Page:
Kids on the Slope is my top anime pick for this season, possibly for this year. It's that amazing.
-----------------Watch Kids on the Slope for free at Crunchyroll.com
Thanks for reading! Feel free to leave comments or thoughts below.
Why hello there! I just finished watching Deadman Wonderland. It was alright, I would give it a 7/10. Typical summer action movie/drama stuff. But, since this is not a review, I don't really want to talk about what made this series good or bad.
Some personal background: I am an anime fan, not a manga fan. I have never really liked sitting down reading comics, japanese, american or otherwise. On the other hand I like watching a good anime come together (sound, animation, voice acting etc.) I also never really liked it when people brought up the issue that an anime was unlike the manga. I used to advocate that the anime should be judged on its own, separate from the manga, since after all it is a different medium of art.
However, watching Deadman Wonderland has made me realized a few things about the transition between manga and anime. I am currently reading through the manga (from where the anime left off), and have changed some of the ways I view manga and anime.
The first thing that really irked me as I watched this series was censorship. Since I support legal streaming, I began watching Deadman Wonderland at FUNimation.com. After a few episodes I began to notice that the screen was turning black or extremely dark at some points, sometimes for almost a minute at a time. At first I thought, "what the heck, I can't see anything? Is it supposed to be this dark?" Soon enough I smartened up and realized it was censorship. Looking back, I honestly can't believe it took me that long to figure out it was being censored. I mean, they even added bleeps in to replace swearing.
So, I made a decision to *holds breath* watch a fan sub of Deadman Wonderland. Yes, I did it... so sue me. But it was almost unbearable. As I mentioned earlier, a part of why I enjoy anime is because I like seeing all the parts of it come together. That includes animation. And watching it censored means I'm not watching what the creators of the anime intended me to watch. And that is a big no no for me. =\
FoxxFireArt, had recently started watching Deadman Wonderland as well. He mentioned in his Weight to Watch blog, that the series has a non-canon anime finale. So, I kept this in the back of my mind as I watched the series. And now that I have finished watching the series I think I finally understand why people care so much about differences between anime and manga.
Unfortunately, due to money and time, many manga never get made into anime, and even then some anime are forced to end early and are unable to tell the whole story as it was in the manga. I used to not really be bothered by this, and kept telling myself to evaluate anime on its own terms. But this anime changes things! Honestly how could they end the series on that note? The anime wasn't good, but it wasn't bad either. It was interesting enough to make me want to find out how the story ends in the manga, dare I say, how it is "supposed" to end.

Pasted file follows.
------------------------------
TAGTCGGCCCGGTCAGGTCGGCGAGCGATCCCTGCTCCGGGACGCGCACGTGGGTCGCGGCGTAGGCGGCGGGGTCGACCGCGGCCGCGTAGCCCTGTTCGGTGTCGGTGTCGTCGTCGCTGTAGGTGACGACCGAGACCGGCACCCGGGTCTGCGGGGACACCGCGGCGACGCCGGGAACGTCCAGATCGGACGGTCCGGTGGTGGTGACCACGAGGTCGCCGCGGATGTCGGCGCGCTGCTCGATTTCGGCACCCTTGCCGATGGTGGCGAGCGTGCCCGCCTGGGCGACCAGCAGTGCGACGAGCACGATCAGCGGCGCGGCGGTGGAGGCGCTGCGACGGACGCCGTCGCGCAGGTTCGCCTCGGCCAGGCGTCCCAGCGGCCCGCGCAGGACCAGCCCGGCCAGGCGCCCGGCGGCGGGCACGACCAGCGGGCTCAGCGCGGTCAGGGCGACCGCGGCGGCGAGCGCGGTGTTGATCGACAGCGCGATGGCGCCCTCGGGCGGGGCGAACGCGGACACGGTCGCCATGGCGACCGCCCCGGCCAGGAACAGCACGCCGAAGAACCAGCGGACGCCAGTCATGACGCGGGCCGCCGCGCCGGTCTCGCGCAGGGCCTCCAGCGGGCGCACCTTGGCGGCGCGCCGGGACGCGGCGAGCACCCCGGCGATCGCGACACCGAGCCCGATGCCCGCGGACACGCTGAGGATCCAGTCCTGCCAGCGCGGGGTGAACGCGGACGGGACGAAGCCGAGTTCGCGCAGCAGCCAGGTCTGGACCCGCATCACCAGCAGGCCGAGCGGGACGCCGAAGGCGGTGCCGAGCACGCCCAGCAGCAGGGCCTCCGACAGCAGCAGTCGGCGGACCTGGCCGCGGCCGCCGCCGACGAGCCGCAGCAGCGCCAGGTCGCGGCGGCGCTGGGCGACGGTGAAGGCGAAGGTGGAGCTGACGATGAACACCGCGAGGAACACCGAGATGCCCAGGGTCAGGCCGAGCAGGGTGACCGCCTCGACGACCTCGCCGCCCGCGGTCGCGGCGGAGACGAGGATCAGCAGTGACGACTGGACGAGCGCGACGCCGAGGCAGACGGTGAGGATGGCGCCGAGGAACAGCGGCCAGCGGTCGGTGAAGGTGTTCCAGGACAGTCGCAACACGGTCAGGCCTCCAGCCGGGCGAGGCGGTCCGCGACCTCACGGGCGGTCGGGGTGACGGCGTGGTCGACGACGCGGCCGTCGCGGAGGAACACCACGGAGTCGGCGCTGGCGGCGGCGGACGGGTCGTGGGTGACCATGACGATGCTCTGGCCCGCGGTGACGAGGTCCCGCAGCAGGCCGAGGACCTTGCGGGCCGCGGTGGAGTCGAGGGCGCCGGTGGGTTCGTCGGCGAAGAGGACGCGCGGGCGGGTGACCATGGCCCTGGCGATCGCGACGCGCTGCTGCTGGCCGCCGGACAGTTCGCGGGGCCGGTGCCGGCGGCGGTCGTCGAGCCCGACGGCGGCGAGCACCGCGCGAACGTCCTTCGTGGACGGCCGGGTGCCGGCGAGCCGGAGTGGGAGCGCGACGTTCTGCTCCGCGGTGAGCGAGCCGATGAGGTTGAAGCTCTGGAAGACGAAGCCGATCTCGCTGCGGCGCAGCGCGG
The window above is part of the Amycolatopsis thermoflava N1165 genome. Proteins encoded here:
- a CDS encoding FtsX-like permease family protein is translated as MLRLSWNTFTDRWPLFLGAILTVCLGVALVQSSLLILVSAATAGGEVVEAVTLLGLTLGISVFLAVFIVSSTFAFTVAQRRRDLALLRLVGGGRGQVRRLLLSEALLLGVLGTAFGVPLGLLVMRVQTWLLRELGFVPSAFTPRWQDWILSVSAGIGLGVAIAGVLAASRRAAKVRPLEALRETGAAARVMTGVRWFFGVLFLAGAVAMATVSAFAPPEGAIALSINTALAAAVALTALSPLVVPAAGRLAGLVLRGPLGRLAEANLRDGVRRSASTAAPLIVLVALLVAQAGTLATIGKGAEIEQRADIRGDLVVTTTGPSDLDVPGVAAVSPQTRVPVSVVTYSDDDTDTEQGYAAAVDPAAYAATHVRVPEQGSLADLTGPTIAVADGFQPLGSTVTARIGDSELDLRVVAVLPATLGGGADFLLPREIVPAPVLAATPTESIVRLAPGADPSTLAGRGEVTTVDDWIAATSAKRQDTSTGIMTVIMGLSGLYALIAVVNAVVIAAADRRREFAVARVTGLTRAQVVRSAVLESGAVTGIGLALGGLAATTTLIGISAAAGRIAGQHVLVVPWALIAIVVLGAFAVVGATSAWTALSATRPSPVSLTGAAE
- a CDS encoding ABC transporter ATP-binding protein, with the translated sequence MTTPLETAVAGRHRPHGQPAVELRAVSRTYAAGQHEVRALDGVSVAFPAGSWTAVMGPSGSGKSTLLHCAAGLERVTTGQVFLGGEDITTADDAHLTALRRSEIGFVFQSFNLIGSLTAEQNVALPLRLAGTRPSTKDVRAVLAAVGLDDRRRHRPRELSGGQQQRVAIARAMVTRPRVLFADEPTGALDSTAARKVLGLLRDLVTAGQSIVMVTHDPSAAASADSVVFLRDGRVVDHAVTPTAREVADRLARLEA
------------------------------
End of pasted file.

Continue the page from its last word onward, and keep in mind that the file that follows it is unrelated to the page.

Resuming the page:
I'm still an anime fan, and I really still don't think it's a good idea to compare manga and anime. At least not in terms of which is "better or worse". Anime offers many things that manga doesn't and vice versa. I just never grew up to read comics and such. But I might start reading manga more now.
I was never one to watch an anime and read the manga it is based on at the same time (as I know some people do). To me it's like experiencing the same story twice, which is another thing I don't like doing. There is already so much anime and manga out there, I barely have time to watch/read a series once!
Until next time, feel free to leave comments or thoughts below.
So, summer break started for me about a week and a half ago. I've managed to avoid needing to take summer courses again. But I have not managed to get a summer job yet. =\ Trust me, I'm trying. >.> I have finished watching some anime series and also started watching some new ones. Overall though, I'm watching fewer anime series at once than previous summers (I'm watching 8 series right now). I'm really enjoying them, but ehh what can I say. Having a break from school is great and all, but it also gives me time to think about myself.
The impending thought of post-undergraduate life is always in the back of my mind, along with all the other life challenges that await. Grad school? Law school? Writing? Teaching? Getting a car? A house? Getting a wife? Raising children? Fulfilling my dreams and potentials (whatever those might be)? Lately though, I have thought a bit about my hobbies, and how much time I spend with them. Right now I have about 3 clear hobbies: anime, piano and video games. How would I maintain these hobbies if I really tried to get into grad school and became a professor? or if I started working full time? Or if I had a wife and kids? There's also the worry that I should be spending my time doing something more "productive" than spending time on my hobbies.
So now that the depressing part of this blog is out of the way, let's move on to some ANIME! *YEAH*